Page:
"We don't work on stories in advance an enormous amount," says Smith. "For instance the Sudan piece we’re running today, we've been waiting for an opportunity to get it out, and that only came today. Although I didn't get in until two, I was talking to Mick throughout the morning about what was going on. But it's only things like arts features and such that you can plan a wee bit in advance, but even then it would never be more than one piece in a programme that would be a feature.”
As the afternoon rolls on, the team does start to get more animated, but there’s no sense of tension, or urgency, just a growing sense of focus and a need to get things done on time. Smith reads up on the Sudan story and the one about the WHO in preparation for the two pre-recorded interviews they have set up for that afternoon. She goes off to get changed and do her hair and make-up, this time herself. Later she will head down to the make-up artists to have it done properly for the actual show.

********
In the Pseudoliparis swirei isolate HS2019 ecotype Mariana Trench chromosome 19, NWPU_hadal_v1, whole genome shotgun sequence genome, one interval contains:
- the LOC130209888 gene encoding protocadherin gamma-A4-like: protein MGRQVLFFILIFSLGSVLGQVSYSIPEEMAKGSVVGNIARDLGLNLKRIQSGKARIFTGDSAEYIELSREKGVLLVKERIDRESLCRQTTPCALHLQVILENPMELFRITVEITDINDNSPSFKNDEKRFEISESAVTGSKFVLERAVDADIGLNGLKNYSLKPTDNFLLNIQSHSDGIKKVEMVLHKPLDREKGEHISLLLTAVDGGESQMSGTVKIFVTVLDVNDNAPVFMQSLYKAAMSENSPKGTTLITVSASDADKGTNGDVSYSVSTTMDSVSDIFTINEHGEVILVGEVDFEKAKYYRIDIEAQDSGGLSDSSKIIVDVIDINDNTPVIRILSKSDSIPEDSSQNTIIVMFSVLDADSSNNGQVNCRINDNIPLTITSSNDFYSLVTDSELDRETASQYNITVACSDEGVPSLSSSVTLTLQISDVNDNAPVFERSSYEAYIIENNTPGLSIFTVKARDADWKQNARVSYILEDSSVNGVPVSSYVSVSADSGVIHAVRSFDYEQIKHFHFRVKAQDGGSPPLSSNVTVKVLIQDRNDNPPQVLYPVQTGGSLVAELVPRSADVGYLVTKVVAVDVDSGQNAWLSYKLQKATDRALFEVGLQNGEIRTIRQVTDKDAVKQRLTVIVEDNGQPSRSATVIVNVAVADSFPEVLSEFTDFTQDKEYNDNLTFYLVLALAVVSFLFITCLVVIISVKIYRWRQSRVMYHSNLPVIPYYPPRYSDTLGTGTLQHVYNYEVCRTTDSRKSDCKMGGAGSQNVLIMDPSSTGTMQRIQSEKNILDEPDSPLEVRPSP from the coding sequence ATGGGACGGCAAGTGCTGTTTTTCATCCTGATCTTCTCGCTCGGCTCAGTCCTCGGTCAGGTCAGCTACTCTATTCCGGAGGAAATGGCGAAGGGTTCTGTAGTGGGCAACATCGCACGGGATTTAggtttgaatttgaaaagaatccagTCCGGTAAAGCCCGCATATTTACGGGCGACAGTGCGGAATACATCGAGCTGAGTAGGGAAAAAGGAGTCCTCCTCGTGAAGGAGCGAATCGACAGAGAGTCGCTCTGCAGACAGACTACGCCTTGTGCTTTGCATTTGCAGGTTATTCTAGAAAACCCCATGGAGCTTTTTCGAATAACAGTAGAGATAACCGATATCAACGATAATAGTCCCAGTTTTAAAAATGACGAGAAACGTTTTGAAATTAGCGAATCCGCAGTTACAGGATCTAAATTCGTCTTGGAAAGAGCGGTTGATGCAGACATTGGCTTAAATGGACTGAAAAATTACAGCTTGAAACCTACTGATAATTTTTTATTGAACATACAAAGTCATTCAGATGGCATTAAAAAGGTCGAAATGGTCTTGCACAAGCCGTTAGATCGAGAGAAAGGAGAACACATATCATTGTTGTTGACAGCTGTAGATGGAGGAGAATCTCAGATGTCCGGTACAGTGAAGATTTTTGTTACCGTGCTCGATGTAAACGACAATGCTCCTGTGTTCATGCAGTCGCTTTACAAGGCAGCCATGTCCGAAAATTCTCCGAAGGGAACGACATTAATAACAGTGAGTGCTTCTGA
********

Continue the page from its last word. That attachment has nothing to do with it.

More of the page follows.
“I don’t think you can tell the difference when watching the whole thing together,” she says. “I hope not anyway.”
Brown, the director, takes us down to the studio. I ask him about his job and he simply says, “I make it look nice.” That he does. The studio is the same one used by Channel 4 News, but it’s amazing what different lighting and graphics, camera moves, and placing the desk and chair in a different position can do. There are two cameras, one moves, one doesn’t, and when you’re watching the programme, you’re given the sense that there’s a lot going on behind the scenes.
The interviews go well. Smith is direct and demanding when she speaks to both UNHCR man Sanders and the ASH representative Amanda Sandford. Off camera she is the consummate host, making both Sanders, who is talking from Geneva, and Sandford, who is in the studio, feel equally at ease. Normally they’re not too keen on doing pre-recorded interviews. They’d rather talk to their guests while the show is going out live.
“It’s just the feel of it really,” explains Brown. “I mean, there's an advantage in pre-record in that you can run it by the office and pick the questions you like, but, particularly when they’re in the studio, live is just part of the feeling of the programme. It feels a bit more instant and immediate."
Smith agrees, saying that it looks better if they’re live, and that doing pre-records makes more work for everyone. But sometimes they are necessary, particularly on a Friday when people aren’t so available at eight o’clock in the evening.